If you are self-employed, you are amongst the five million people representing 15% of the UK’s workforce. However, only 31% are preparing for their retirement by saving for pensions. Therefore, it is crucial to consider self-employed pension schemes to secure your future. Though as self-employed, it’s a bit challenging for you to save for your retirement because of the difficulties of choosing a pension scheme, facing irregular income patterns and there is no one to contribute for you. In this blog article, we will guide you for that.
Now, you might be thinking about a State pension that can help you to some extent, but you can’t rely just on it. With a State Pension of £175.20 per week (£9110 per year), you can’t maintain a standard of living for your future. Hence, you need to go for private pensions also known as personal pensions to live happily after retirement.
What is a Private Pension?
It is a pension that you arrange yourself. It helps you to save money for your retirement based on what you paid to your pension provider. This pension is provided at the time of your retirement based on what you invested, how your investment has performed, and when have you decided to receive your investment back.
Curious to know the tax reliefs on private pension schemes. Let’s dig into it!
Tax Reliefs for Self Employed on Private Pensions:
Like regular employees, you can’t get a workforce pension. Yet, you can avail of tax relief automatically from your pension provider. In 2021, you can avail of tax reliefs on your pension contributions up to 100% of your salary or £40,000. Plus, you get top-ups of 25% which means that if you pay £75 into your pension, HMRC will add another £25, making a total pension contribution of £100.
Higher-level taxpayers can claim an extra of 25% and additional level taxpayers can claim an extra of 31% by their Self-Assessment tax returns.
Not getting tax reliefs on pensions because of ticklish legalities, let us know to get help!
Type of Private Pension:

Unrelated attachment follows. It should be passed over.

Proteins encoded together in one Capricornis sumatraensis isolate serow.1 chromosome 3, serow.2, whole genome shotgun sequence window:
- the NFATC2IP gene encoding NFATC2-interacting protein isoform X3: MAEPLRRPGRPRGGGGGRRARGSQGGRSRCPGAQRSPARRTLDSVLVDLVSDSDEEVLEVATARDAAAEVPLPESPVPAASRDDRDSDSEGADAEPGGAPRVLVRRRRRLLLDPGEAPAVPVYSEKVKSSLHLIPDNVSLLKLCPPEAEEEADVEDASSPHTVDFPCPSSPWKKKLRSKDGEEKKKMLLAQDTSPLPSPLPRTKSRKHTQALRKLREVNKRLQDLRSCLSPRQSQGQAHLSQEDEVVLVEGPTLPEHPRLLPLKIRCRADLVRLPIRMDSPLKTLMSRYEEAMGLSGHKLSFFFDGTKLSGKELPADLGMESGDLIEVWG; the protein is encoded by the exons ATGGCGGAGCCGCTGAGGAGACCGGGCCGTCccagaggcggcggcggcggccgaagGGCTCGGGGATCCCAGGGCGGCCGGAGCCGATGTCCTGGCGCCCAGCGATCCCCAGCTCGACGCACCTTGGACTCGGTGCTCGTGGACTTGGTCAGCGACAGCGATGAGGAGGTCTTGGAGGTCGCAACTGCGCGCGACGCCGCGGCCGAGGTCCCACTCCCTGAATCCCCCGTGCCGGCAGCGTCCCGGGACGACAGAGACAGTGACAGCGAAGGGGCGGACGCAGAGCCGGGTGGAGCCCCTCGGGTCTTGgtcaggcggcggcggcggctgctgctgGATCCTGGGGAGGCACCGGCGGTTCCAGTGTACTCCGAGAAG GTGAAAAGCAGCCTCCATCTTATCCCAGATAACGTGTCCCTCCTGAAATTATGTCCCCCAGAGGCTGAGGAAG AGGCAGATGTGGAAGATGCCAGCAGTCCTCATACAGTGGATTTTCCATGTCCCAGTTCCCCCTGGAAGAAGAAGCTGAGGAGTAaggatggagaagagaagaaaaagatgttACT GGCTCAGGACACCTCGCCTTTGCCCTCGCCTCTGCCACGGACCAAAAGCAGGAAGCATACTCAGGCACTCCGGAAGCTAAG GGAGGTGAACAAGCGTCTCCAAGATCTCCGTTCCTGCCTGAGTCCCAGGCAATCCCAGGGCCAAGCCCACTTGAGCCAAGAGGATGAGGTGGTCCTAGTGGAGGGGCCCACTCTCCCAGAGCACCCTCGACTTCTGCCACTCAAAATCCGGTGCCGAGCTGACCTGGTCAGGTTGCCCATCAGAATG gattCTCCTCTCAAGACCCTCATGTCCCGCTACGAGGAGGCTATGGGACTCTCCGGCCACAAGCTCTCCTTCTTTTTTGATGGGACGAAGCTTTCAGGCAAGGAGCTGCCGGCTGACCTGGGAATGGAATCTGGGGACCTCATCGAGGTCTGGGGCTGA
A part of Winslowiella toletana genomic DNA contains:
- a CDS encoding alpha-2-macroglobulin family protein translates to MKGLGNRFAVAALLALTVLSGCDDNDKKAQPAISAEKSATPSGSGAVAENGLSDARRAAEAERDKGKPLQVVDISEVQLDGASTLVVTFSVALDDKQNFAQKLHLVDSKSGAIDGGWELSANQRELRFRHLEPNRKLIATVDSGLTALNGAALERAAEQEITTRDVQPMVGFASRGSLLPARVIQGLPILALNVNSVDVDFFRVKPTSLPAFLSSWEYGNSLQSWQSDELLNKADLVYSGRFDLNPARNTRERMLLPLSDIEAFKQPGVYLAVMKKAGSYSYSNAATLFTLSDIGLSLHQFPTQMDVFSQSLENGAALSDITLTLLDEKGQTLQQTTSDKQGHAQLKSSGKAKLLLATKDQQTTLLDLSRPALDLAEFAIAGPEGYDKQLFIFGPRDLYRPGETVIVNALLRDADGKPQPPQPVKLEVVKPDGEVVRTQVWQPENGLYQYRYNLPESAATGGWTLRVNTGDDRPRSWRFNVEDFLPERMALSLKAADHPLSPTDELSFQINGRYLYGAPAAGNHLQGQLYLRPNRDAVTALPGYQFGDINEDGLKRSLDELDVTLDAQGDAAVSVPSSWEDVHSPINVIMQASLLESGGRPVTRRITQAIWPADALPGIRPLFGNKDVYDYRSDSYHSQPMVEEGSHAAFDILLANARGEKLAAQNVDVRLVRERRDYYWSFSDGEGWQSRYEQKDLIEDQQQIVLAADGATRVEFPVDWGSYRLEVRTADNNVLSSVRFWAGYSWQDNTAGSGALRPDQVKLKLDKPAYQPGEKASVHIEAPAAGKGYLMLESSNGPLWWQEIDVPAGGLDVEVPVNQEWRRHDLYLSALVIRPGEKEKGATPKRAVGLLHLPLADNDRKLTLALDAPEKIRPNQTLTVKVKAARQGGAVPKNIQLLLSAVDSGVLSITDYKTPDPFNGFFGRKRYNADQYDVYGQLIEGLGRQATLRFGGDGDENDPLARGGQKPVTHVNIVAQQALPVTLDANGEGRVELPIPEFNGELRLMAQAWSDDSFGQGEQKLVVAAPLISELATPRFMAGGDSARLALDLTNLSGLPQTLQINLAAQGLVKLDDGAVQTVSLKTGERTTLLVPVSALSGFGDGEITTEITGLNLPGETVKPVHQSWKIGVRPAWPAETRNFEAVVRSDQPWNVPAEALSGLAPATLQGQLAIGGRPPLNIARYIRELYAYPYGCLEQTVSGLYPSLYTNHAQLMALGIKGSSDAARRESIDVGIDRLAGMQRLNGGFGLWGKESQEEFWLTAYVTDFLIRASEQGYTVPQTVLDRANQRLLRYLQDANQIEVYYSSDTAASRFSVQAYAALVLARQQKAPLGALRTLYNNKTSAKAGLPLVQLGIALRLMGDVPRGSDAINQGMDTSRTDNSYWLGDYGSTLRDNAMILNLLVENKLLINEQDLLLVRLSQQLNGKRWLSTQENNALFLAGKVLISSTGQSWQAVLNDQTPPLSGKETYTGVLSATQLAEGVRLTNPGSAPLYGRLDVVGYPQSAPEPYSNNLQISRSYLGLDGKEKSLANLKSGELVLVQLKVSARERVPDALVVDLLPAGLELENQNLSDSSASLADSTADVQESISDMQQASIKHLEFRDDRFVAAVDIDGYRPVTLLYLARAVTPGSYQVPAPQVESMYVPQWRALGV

These are the three main types of private self employed pensions:
1. Normal Personal Pensions:
This pension is offered by many pension providers to fund investors. Its charges may vary as per your pension-providing agency.
2. Stakeholder Personal Pensions:
This pension is suitable for those who can’t afford to pay much for pensions. It is an easier and flexible type of private pension.
3. Self-invested personal pensions (SIPPs):
SIPPs work similarly to standard personal pensions, having a wide range of investment opportunities for individuals. It is intended for those who make their own investment decisions. Normally, these pensions charge more than others.
If you’re unable to decide a pension scheme, let our accountants do it on your behalf!
Choosing Best Self Employed Pension Scheme:
Normally the latest private pension schemes are cheap, flexible, and provide different grounds for investment. After deciding your pension type, consider the following points:
- Choice of Fund:
Is your pension agency providing you the fund choice to select as per your risks and investment objectives?
- Pension Charges:
Consider pension charges as they can consume your investment at the time of retirement. An ideal pension provider may charge below 1%.
- Pension Contributions:
You should know before finalizing your pension scheme that how much you are going to contribute for your pension and how frequently you’ll do it. You should also consider that does your provider allows you to make lump-sum/installment contributions or not.
How we can help you?
With hundreds of self employed pension schemes offering multiple services, it is difficult to choose the most suitable one that fits your need. It is always advisable to take financial advice from an expert. As many types of research (including research by the International Longevity Centre) have shown that those who take financial advice do better than others. In addition, you get mental relaxation that you have selected the right pension provider for a bright future.
Do Contact our financial advisors for further guidance!
Disclaimer: Remember, on every investment, there lies a risk factor. This blog is just for general information. It should not be considered expert financial advice.